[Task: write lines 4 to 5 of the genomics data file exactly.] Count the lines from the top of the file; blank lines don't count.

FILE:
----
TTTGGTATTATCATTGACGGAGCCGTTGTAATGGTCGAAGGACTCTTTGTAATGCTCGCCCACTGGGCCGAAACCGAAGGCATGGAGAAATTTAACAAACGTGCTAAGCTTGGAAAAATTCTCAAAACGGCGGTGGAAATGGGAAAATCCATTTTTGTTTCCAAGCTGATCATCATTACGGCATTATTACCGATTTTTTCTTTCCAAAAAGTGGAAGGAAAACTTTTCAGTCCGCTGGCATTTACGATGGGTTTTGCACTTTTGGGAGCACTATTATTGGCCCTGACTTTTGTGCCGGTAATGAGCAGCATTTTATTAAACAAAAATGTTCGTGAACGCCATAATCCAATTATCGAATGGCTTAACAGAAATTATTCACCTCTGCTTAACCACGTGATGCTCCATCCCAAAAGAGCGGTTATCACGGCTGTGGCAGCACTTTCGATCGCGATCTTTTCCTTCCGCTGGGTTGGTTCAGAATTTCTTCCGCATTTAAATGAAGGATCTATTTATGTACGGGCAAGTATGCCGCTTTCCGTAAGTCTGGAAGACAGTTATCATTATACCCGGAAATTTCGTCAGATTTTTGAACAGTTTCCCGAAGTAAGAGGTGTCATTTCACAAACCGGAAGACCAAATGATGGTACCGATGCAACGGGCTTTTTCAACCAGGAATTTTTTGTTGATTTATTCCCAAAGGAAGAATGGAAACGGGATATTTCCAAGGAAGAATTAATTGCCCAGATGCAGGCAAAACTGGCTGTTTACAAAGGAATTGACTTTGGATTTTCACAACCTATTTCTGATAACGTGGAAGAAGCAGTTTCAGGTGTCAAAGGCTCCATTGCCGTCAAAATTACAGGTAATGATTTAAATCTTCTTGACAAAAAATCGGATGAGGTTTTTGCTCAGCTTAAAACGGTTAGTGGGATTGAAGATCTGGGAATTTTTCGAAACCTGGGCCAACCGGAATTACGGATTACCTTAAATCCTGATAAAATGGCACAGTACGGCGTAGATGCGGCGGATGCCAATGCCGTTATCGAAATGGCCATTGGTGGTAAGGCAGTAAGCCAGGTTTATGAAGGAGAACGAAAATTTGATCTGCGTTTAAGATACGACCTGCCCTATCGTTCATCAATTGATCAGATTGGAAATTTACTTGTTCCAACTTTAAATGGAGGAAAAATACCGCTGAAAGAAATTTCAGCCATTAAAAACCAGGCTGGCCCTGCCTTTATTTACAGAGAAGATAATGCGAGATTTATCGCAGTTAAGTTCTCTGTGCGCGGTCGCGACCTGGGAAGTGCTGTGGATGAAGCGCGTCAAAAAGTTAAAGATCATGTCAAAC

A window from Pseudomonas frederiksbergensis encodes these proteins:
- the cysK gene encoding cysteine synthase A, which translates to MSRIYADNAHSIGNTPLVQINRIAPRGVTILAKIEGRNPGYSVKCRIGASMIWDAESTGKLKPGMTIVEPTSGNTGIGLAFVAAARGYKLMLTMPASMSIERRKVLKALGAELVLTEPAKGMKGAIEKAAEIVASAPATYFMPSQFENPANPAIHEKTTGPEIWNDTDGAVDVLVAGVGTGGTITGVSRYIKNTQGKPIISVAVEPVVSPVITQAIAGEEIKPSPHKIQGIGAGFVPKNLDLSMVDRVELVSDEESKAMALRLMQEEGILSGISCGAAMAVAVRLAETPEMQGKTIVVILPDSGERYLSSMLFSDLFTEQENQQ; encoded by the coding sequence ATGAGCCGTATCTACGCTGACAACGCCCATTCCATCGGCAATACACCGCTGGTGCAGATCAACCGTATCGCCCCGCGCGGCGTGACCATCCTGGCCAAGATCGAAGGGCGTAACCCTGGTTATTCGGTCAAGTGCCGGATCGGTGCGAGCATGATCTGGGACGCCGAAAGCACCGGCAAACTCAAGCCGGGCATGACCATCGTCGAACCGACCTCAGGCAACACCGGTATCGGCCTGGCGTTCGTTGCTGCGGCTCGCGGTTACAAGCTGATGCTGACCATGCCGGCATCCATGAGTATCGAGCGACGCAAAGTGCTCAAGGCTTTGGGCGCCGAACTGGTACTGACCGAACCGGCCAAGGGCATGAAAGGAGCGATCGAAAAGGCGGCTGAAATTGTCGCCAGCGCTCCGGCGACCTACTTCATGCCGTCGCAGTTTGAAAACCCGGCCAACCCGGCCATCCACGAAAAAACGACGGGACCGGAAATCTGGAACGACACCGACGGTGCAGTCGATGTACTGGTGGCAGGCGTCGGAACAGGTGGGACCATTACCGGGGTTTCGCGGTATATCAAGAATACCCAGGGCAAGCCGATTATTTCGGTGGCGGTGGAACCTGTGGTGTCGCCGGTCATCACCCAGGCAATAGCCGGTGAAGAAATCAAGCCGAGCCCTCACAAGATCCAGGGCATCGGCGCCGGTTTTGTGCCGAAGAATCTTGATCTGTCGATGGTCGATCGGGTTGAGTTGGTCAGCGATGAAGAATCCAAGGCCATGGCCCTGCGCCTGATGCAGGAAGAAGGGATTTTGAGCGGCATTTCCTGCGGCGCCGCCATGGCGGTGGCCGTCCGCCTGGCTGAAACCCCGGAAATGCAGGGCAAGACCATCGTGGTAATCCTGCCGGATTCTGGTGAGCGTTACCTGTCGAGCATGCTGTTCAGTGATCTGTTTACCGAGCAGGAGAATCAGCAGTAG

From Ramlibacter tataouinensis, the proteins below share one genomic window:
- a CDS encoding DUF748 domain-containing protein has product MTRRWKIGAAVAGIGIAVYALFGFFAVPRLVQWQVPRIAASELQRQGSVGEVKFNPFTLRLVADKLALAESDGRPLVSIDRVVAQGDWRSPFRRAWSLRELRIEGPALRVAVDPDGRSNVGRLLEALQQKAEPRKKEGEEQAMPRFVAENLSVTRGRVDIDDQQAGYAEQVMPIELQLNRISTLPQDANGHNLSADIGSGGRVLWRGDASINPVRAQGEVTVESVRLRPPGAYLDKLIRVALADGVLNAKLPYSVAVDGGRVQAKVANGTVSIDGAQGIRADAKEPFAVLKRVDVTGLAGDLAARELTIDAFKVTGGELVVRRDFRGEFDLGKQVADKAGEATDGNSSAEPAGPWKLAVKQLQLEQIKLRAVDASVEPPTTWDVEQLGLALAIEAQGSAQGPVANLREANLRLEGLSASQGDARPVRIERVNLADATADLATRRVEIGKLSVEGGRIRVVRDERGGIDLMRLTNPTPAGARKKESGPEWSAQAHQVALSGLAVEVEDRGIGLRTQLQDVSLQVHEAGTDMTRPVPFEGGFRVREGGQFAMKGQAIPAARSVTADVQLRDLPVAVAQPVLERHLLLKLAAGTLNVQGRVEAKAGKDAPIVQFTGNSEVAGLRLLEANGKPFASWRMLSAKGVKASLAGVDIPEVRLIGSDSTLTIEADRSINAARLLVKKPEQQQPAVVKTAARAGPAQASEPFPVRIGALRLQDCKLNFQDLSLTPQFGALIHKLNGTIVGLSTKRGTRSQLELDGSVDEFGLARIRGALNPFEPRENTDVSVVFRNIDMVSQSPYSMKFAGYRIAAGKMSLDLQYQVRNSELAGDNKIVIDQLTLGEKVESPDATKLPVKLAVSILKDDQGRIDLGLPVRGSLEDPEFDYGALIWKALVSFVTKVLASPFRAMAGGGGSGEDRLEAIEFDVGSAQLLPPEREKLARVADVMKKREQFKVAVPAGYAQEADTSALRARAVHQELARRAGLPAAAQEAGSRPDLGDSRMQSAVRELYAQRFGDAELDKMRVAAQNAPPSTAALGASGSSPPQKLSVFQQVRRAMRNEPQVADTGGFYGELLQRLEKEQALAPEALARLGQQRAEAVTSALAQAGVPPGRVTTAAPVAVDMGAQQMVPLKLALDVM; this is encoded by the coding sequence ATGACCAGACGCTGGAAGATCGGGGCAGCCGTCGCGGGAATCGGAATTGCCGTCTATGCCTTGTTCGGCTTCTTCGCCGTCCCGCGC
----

From Ramlibacter tataouinensis, the proteins below share one genomic window:
- a CDS encoding DUF748 domain-containing protein has product MTRRWKIGAAVAGIGIAVYALFGFFAVPRLVQWQVPRIAASELQRQGSVGEVKFNPFTLRLVADKLALAESDGRPLVSIDRVVAQGDWRSPFRRAWSLRELRIEGPALRVAVDPDGRSNVGRLLEALQQKAEPRKKEGEEQAMPRFVAENLSVTRGRVDIDDQQAGYAEQVMPIELQLNRISTLPQDANGHNLSADIGSGGRVLWRGDASINPVRAQGEVTVESVRLRPPGAYLDKLIRVALADGVLNAKLPYSVAVDGGRVQAKVANGTVSIDGAQGIRADAKEPFAVLKRVDVTGLAGDLAARELTIDAFKVTGGELVVRRDFRGEFDLGKQVADKAGEATDGNSSAEPAGPWKLAVKQLQLEQIKLRAVDASVEPPTTWDVEQLGLALAIEAQGSAQGPVANLREANLRLEGLSASQGDARPVRIERVNLADATADLATRRVEIGKLSVEGGRIRVVRDERGGIDLMRLTNPTPAGARKKESGPEWSAQAHQVALSGLAVEVEDRGIGLRTQLQDVSLQVHEAGTDMTRPVPFEGGFRVREGGQFAMKGQAIPAARSVTADVQLRDLPVAVAQPVLERHLLLKLAAGTLNVQGRVEAKAGKDAPIVQFTGNSEVAGLRLLEANGKPFASWRMLSAKGVKASLAGVDIPEVRLIGSDSTLTIEADRSINAARLLVKKPEQQQPAVVKTAARAGPAQASEPFPVRIGALRLQDCKLNFQDLSLTPQFGALIHKLNGTIVGLSTKRGTRSQLELDGSVDEFGLARIRGALNPFEPRENTDVSVVFRNIDMVSQSPYSMKFAGYRIAAGKMSLDLQYQVRNSELAGDNKIVIDQLTLGEKVESPDATKLPVKLAVSILKDDQGRIDLGLPVRGSLEDPEFDYGALIWKALVSFVTKVLASPFRAMAGGGGSGEDRLEAIEFDVGSAQLLPPEREKLARVADVMKKREQFKVAVPAGYAQEADTSALRARAVHQELARRAGLPAAAQEAGSRPDLGDSRMQSAVRELYAQRFGDAELDKMRVAAQNAPPSTAALGASGSSPPQKLSVFQQVRRAMRNEPQVADTGGFYGELLQRLEKEQALAPEALARLGQQRAEAVTSALAQAGVPPGRVTTAAPVAVDMGAQQMVPLKLALDVM; this is encoded by the coding sequence ATGACCAGACGCTGGAAGATCGGGGCAGCCGTCGCGGGAATCGGAATTGCCGTCTATGCCTTGTTCGGCTTCTTCGCCGTCCCGCGC